For years we have known a cookieless future awaits. And yet! Few seem prepared for this inevitability.
Throughout history, there have been revolutionary changes that have remade industries and created powerhouses of those companies that took a leap to prepare for the future.
IBM, was early to identify the personal computer revolution. Netflix created the modern streaming industry while it was an extremely successful DVD supplier.
And for as many industry champions, there were those who felt it was too soon to embrace the future because their revenue was tied to historic ways of doing things.
The advertising industry isn’t immune to this kind of thinking. For years, we have known a cookieless future awaits. Google is committed to a cookieless future, despite their moving of timelines. Soon — the vaunted cookie will be no more — with a decline starting in Q1 2024.
And yet! Few seem prepared for this inevitability. Despite the necessity for the advertising industry to adapt, some organizations are not heeding these warnings. Embracing the future without third-party cookies requires experimentation today to understand exactly what awaits.
Today’s advertising environment is governed by traffic-shaping algorithms that will prioritize cookie-based traffic until they’re specifically instructed not to do so. The short-term benefits dictate this.
Publishers and SSPs are influenced by higher CPMs and fees and DSPs crave the audience targeting and segmentation provided by cookies.
On one hand, this is completely understandable. Most businesses are driven by short-term benefits. On the other hand, we’re not preparing for the storm arriving at our shores. And the storm is this: Google has remained steadfast in its complete phase-out of cookies in the latter half of 2024.
A charitable look at this current state brings to mind several fairy tales about what happens when you don’t prepare for the future ( Or maybe you remember the story of the ant and the grasshopper.)
Put simply, if we do not encourage the use of cookie alternative traffic in advertising today, the entire industry will take a huge step back when it becomes a reality.
Here’s the important thing: done right, organizations that embrace cookieless traffic today will gain an important competitive advantage today and tomorrow.
5 Justifications for Bending the Ad-shaping Algorithm
Here are five justifications for bending the ad-shaping algorithm
Reduced dependency: You can either begin tapering off third-party cookies now or have a very painful detox later. Reducing your reliance on third-party cookies for ad targeting will make future campaigns more successful.
Create a clean, open environment to succeed: Almost all of today’s traffic shaping and supply path optimization was built for a user-commoditized internet where you could target and measure the same user across multiple paths. When addressability is at a premium, an unthrottled, mult-hop connection may be required to reach addressable scale. Yesterday’s tactics were built for a different battle.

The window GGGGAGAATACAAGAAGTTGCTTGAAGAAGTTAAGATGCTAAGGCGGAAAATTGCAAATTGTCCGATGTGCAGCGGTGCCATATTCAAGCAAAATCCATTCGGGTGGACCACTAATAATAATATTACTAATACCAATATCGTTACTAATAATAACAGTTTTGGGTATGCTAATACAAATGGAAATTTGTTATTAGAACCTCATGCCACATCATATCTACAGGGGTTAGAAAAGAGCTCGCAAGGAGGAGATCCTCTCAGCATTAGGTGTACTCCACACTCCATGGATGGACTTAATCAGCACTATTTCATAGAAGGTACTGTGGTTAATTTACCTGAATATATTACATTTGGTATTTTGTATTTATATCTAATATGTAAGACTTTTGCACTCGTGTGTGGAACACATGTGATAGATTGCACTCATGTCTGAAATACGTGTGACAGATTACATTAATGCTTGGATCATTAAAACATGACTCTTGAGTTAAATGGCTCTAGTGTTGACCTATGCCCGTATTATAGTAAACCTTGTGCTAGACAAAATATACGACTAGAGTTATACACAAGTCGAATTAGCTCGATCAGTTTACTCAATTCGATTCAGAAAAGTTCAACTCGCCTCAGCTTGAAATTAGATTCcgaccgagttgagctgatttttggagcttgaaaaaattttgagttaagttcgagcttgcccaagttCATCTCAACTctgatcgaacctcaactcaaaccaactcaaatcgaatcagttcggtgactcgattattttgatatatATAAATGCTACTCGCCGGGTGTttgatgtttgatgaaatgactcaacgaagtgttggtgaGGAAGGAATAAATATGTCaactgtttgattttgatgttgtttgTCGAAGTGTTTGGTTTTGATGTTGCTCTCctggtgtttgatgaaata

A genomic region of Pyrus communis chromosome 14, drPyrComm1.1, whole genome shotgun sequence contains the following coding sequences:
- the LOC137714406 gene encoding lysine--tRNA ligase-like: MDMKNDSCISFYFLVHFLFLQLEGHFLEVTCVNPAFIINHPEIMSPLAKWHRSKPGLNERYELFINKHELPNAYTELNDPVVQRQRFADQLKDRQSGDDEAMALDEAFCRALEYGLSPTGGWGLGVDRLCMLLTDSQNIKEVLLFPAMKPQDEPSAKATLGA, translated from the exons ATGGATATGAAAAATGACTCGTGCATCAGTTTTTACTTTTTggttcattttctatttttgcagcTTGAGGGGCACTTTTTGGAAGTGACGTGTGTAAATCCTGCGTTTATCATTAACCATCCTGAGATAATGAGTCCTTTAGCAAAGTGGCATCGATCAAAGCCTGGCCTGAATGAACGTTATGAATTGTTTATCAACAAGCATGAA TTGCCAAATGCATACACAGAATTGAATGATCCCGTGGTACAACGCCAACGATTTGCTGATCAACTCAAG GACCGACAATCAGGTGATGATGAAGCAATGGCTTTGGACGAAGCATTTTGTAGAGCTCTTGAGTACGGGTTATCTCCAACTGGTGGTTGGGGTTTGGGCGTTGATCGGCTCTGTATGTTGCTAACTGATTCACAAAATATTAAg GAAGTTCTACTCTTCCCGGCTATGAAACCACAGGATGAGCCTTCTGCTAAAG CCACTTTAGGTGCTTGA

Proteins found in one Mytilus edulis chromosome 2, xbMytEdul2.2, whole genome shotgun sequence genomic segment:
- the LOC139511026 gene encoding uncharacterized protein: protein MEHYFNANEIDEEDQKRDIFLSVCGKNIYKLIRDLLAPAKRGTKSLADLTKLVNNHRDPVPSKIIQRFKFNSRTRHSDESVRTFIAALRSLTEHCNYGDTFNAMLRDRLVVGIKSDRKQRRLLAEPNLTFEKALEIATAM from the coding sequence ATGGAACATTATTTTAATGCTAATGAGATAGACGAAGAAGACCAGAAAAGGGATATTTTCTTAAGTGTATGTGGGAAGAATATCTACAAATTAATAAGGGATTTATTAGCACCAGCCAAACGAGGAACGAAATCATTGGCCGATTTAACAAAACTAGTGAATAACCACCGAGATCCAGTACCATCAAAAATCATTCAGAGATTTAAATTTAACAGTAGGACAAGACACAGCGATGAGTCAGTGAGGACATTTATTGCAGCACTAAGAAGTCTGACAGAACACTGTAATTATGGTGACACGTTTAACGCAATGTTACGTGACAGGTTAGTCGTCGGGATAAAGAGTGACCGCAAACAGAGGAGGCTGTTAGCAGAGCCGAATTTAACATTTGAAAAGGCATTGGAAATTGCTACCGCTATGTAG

Zig where others zag: With fewer bids for this traffic and therefore less competition, advertisers will yield higher win rates. Likewise, suppliers that focus on this will earn revenue on inventory that’s typically ignored.
Capitalize on underserved Safari users: As Salon CRO Justin Wohl pointed out at a Digiday Summit, Safari users are a very desirable audience that advertisers discount because it doesn’t allow cookies. He called them among the “highest-value opportunities,” but yet the publisher sees half the yield of cookied traffic. This ideal audience is just not seeing as many ads, giving advertisers more opportunities to reach them and lessening the likelihood of ad fatigue.
Begin addressing what will work best for your audience: When cookies disappear, organizations will have several options for how they try to replicate what cookies provided (spoiler alert: no one will be able to replicate it exactly). Options include relying on first-party data,clean rooms, universal identifiers, contextual targeting, and other methodologies. Trial and testing each right now will help your organization understand what will be successful for them. That way, you’re ready to lean into one or two strategies that are most effective when your advertising depends on it.
Focus on Cookieless Traffic, Today
Ignoring cookieless traffic at this stage is a critical error because of the reasons described above. Safari and Firefox took the first step and Google will soon join them.
Acknowledging a future driven by cookieless traffic and taking decisive action is necessary to stay in line with the competition.
By reducing dependency on third-party cookies, organizations can future-proof their campaigns while standing out in a less crowded market, as few competitors focus on cookieless traffic, leading to higher win rates for advertisers.
Organizations must recognize the evolving landscape, adapt their strategies, and test alternative approaches to secure a competitive advantage against companies that will ride the cookie train until the last moment.
This original article was originally featured on AdMonsters.
By: Paul Bell | President at 33Across